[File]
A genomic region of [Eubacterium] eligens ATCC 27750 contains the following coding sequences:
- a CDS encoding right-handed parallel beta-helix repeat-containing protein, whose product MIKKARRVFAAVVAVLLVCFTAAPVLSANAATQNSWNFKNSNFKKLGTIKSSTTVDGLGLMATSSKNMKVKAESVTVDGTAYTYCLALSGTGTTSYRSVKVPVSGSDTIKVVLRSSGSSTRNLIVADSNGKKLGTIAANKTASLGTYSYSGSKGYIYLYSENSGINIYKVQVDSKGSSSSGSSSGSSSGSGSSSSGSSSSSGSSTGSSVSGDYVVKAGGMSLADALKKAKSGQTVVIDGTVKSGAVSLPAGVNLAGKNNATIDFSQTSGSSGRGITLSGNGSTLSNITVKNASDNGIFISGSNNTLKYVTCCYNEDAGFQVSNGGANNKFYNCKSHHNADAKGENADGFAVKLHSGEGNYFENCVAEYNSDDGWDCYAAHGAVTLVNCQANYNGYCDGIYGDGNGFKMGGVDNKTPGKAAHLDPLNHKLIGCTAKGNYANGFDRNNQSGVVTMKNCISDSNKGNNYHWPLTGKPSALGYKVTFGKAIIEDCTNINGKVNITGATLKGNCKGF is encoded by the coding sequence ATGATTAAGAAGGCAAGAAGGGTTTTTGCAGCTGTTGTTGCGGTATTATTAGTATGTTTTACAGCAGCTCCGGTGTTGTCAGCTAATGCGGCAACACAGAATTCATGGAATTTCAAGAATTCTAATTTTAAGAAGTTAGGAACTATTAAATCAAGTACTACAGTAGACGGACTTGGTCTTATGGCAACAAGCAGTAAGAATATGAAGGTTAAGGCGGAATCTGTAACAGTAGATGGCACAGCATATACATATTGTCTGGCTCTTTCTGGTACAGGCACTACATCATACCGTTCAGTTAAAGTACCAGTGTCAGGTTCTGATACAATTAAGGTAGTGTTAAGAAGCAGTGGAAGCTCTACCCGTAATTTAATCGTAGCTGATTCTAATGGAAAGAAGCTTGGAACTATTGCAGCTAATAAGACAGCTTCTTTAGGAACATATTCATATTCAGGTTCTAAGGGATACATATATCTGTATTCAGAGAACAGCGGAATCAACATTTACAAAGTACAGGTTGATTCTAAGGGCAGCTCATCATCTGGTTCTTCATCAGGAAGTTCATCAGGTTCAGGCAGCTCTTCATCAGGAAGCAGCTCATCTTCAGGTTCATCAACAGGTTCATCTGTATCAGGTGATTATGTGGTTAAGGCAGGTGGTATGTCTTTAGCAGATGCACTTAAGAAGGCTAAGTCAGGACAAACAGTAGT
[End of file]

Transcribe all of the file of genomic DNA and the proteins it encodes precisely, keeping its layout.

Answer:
A genomic region of [Eubacterium] eligens ATCC 27750 contains the following coding sequences:
- a CDS encoding right-handed parallel beta-helix repeat-containing protein, whose product MIKKARRVFAAVVAVLLVCFTAAPVLSANAATQNSWNFKNSNFKKLGTIKSSTTVDGLGLMATSSKNMKVKAESVTVDGTAYTYCLALSGTGTTSYRSVKVPVSGSDTIKVVLRSSGSSTRNLIVADSNGKKLGTIAANKTASLGTYSYSGSKGYIYLYSENSGINIYKVQVDSKGSSSSGSSSGSSSGSGSSSSGSSSSSGSSTGSSVSGDYVVKAGGMSLADALKKAKSGQTVVIDGTVKSGAVSLPAGVNLAGKNNATIDFSQTSGSSGRGITLSGNGSTLSNITVKNASDNGIFISGSNNTLKYVTCCYNEDAGFQVSNGGANNKFYNCKSHHNADAKGENADGFAVKLHSGEGNYFENCVAEYNSDDGWDCYAAHGAVTLVNCQANYNGYCDGIYGDGNGFKMGGVDNKTPGKAAHLDPLNHKLIGCTAKGNYANGFDRNNQSGVVTMKNCISDSNKGNNYHWPLTGKPSALGYKVTFGKAIIEDCTNINGKVNITGATLKGNCKGF is encoded by the coding sequence ATGATTAAGAAGGCAAGAAGGGTTTTTGCAGCTGTTGTTGCGGTATTATTAGTATGTTTTACAGCAGCTCCGGTGTTGTCAGCTAATGCGGCAACACAGAATTCATGGAATTTCAAGAATTCTAATTTTAAGAAGTTAGGAACTATTAAATCAAGTACTACAGTAGACGGACTTGGTCTTATGGCAACAAGCAGTAAGAATATGAAGGTTAAGGCGGAATCTGTAACAGTAGATGGCACAGCATATACATATTGTCTGGCTCTTTCTGGTACAGGCACTACATCATACCGTTCAGTTAAAGTACCAGTGTCAGGTTCTGATACAATTAAGGTAGTGTTAAGAAGCAGTGGAAGCTCTACCCGTAATTTAATCGTAGCTGATTCTAATGGAAAGAAGCTTGGAACTATTGCAGCTAATAAGACAGCTTCTTTAGGAACATATTCATATTCAGGTTCTAAGGGATACATATATCTGTATTCAGAGAACAGCGGAATCAACATTTACAAAGTACAGGTTGATTCTAAGGGCAGCTCATCATCTGGTTCTTCATCAGGAAGTTCATCAGGTTCAGGCAGCTCTTCATCAGGAAGCAGCTCATCTTCAGGTTCATCAACAGGTTCATCTGTATCAGGTGATTATGTGGTTAAGGCAGGTGGTATGTCTTTAGCAGATGCACTTAAGAAGGCTAAGTCAGGACAAACAGTAGT